To estimate the effect of calculating the Jarman index using the smaller geographical unit of the census enumeration district on the changes in deprivation payments made to general practitioners.
The Jarman index, or underprivileged area score, is used to calculate the allowance that general practices in the United Kingdom receive for each patient registered with them who fives in an area of relative social deprivation.
Current values of the Jarman score are derived from the 1981 census and are based on electoral wards.
The change in payments to some practices brought about by using data from the 1991 census may cause severe financial hardship.
Main outcome measures-Standard deviations of the changes in payments to practices.
Extreme values of changes in payments.
The standard deviation of the change in payment between the two censuses was £6365 with the enumeration district Jarman index, whereas it was £9452 under the ward based scheme.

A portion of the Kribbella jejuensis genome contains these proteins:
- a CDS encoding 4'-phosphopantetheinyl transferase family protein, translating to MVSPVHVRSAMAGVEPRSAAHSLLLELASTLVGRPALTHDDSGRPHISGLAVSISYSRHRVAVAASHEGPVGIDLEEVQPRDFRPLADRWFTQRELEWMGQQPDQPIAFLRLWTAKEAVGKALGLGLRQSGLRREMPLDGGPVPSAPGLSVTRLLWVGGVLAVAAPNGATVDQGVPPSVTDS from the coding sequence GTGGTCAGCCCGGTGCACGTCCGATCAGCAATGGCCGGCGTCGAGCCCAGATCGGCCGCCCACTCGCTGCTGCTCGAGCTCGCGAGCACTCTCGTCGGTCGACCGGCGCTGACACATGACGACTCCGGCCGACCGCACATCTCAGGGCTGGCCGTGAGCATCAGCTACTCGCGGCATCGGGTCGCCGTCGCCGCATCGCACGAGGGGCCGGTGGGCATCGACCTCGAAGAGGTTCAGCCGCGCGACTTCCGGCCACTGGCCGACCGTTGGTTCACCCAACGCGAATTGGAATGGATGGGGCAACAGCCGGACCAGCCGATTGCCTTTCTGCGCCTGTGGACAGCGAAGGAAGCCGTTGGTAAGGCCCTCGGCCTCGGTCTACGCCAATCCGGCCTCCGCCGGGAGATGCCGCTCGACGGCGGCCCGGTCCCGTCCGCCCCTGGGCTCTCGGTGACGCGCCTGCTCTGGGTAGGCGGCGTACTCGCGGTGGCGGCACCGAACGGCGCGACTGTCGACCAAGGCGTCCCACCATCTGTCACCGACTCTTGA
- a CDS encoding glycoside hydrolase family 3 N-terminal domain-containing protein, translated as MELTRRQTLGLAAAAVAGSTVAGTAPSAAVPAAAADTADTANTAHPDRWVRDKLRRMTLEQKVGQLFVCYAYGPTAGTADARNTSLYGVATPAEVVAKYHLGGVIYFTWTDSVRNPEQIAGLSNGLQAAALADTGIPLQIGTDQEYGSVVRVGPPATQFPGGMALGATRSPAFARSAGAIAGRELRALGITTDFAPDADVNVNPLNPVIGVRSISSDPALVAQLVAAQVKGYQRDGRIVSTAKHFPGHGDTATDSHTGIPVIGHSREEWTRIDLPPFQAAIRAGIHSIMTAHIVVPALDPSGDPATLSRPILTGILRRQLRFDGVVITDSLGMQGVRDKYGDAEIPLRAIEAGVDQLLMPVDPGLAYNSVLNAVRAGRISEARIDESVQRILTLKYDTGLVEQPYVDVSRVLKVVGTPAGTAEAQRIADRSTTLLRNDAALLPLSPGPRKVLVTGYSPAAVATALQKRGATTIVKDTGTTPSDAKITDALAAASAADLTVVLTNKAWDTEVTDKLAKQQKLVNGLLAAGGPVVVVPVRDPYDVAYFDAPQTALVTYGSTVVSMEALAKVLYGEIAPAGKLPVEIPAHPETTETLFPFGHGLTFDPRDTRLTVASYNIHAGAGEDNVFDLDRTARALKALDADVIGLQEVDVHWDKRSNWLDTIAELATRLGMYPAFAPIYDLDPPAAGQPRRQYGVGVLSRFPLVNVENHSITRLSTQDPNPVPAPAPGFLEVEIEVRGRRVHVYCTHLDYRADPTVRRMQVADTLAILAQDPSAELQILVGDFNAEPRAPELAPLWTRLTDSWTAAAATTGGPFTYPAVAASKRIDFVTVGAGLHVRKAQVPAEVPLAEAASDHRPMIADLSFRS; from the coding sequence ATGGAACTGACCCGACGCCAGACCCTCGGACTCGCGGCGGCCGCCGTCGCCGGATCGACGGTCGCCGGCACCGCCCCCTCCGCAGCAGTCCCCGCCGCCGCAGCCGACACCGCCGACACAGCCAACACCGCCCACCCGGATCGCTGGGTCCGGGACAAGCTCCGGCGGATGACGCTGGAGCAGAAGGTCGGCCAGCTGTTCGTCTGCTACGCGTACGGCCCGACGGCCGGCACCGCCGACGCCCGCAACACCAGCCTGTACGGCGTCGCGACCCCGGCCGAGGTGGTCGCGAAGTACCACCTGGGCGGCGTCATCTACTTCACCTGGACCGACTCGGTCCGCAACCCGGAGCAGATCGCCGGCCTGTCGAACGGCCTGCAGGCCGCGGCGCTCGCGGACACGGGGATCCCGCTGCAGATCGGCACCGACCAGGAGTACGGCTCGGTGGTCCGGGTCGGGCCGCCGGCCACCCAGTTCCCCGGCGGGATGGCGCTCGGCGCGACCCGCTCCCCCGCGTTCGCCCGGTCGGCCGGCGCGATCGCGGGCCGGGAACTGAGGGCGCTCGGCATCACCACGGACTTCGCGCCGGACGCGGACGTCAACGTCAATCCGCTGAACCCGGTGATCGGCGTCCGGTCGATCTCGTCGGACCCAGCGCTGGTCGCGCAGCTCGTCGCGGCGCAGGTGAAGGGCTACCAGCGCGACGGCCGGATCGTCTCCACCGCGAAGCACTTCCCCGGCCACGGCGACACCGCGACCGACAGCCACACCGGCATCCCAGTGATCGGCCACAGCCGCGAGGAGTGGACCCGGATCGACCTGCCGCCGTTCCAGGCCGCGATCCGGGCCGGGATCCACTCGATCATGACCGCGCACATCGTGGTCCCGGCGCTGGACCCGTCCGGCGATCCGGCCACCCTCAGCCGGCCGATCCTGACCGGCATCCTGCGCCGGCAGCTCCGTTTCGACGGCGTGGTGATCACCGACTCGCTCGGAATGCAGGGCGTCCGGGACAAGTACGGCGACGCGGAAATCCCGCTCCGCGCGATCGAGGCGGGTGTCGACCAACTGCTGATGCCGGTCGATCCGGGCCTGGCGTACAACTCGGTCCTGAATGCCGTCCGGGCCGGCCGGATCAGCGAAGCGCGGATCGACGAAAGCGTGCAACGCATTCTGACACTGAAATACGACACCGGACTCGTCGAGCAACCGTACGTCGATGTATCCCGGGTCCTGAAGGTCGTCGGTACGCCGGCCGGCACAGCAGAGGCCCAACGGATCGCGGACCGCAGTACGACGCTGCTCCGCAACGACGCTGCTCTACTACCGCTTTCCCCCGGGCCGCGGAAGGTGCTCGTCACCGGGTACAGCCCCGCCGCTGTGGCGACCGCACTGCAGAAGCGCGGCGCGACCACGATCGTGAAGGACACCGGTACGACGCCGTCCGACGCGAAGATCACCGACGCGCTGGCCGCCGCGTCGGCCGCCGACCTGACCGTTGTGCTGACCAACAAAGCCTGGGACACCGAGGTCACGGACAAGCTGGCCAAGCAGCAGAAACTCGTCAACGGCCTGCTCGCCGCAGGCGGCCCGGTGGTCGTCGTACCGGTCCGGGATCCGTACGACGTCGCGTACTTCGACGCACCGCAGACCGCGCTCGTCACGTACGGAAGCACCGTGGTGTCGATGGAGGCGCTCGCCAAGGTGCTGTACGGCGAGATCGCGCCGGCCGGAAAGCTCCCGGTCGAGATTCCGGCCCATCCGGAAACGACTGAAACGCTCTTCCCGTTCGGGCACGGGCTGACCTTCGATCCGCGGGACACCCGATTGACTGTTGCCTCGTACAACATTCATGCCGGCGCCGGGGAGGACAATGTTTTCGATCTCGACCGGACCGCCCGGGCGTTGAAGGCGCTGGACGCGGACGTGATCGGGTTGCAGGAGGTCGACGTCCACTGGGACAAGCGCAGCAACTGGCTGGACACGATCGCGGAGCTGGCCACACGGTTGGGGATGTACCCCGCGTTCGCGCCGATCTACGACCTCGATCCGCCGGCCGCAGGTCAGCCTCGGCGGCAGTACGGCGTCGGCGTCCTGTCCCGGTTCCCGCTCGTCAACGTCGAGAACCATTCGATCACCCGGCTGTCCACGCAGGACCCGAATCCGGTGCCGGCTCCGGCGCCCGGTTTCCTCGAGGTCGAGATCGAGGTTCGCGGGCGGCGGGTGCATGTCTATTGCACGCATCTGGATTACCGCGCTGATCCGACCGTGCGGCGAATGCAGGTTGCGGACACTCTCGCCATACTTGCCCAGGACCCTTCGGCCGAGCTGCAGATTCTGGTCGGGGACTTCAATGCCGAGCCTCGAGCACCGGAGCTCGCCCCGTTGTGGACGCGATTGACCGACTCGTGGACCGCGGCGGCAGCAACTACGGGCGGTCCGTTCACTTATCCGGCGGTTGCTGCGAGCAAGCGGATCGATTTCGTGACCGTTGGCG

If the ward based scheme is used 10 practices would find their payments changed by over £20 000, whereas only two practices would have changed by more than this amount under the scheme based on enumeration districts.
Conclusion-The Jarman index could be more sensitively and appropriately applied to calculate the deprivation payments that practices receive using the census enumeration district as its unit for calculation.
This would result in fewer precipitate changes in payments when census data change every 10 years.
Mots-clés Pascal : Economie santé, Homme, Paiement, Privation, Angleterre, Grande Bretagne, Royaume Uni, Europe
Mots-clés Pascal anglais : Health economy, Human, Payment, Deprivation, England, Great Britain, United Kingdom, Europe
Notice produite par :
Inist-CNRS - Institut de l'Information Scientifique et Technique
Cote : 95-0548101
Code Inist : 002B30A01B. Création : 01/03/1996.